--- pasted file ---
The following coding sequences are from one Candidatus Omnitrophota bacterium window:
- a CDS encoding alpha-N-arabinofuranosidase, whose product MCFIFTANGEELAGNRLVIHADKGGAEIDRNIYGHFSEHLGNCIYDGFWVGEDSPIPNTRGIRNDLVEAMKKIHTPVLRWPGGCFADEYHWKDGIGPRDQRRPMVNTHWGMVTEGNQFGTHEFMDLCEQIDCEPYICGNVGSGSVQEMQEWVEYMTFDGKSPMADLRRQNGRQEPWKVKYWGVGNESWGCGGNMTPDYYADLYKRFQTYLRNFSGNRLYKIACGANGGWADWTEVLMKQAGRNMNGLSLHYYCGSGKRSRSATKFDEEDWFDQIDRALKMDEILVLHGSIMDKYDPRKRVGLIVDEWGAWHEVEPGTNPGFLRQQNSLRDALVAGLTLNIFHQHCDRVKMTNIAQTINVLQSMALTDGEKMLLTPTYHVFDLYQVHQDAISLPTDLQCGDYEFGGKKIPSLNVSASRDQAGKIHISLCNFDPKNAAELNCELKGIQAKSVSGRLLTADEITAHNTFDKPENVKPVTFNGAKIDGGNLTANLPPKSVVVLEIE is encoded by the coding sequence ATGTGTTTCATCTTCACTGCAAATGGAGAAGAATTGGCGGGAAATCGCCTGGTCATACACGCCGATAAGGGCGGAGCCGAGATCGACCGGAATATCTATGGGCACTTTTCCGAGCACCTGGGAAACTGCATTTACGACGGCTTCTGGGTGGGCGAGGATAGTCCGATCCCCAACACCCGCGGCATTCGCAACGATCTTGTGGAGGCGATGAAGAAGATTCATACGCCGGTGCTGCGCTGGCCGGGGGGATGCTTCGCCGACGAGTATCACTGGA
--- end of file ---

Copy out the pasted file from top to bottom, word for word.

The following coding sequences are from one Candidatus Omnitrophota bacterium window:
- a CDS encoding alpha-N-arabinofuranosidase, whose product MCFIFTANGEELAGNRLVIHADKGGAEIDRNIYGHFSEHLGNCIYDGFWVGEDSPIPNTRGIRNDLVEAMKKIHTPVLRWPGGCFADEYHWKDGIGPRDQRRPMVNTHWGMVTEGNQFGTHEFMDLCEQIDCEPYICGNVGSGSVQEMQEWVEYMTFDGKSPMADLRRQNGRQEPWKVKYWGVGNESWGCGGNMTPDYYADLYKRFQTYLRNFSGNRLYKIACGANGGWADWTEVLMKQAGRNMNGLSLHYYCGSGKRSRSATKFDEEDWFDQIDRALKMDEILVLHGSIMDKYDPRKRVGLIVDEWGAWHEVEPGTNPGFLRQQNSLRDALVAGLTLNIFHQHCDRVKMTNIAQTINVLQSMALTDGEKMLLTPTYHVFDLYQVHQDAISLPTDLQCGDYEFGGKKIPSLNVSASRDQAGKIHISLCNFDPKNAAELNCELKGIQAKSVSGRLLTADEITAHNTFDKPENVKPVTFNGAKIDGGNLTANLPPKSVVVLEIE is encoded by the coding sequence ATGTGTTTCATCTTCACTGCAAATGGAGAAGAATTGGCGGGAAATCGCCTGGTCATACACGCCGATAAGGGCGGAGCCGAGATCGACCGGAATATCTATGGGCACTTTTCCGAGCACCTGGGAAACTGCATTTACGACGGCTTCTGGGTGGGCGAGGATAGTCCGATCCCCAACACCCGCGGCATTCGCAACGATCTTGTGGAGGCGATGAAGAAGATTCATACGCCGGTGCTGCGCTGGCCGGGGGGATGCTTCGCCGACGAGTATCACTGGA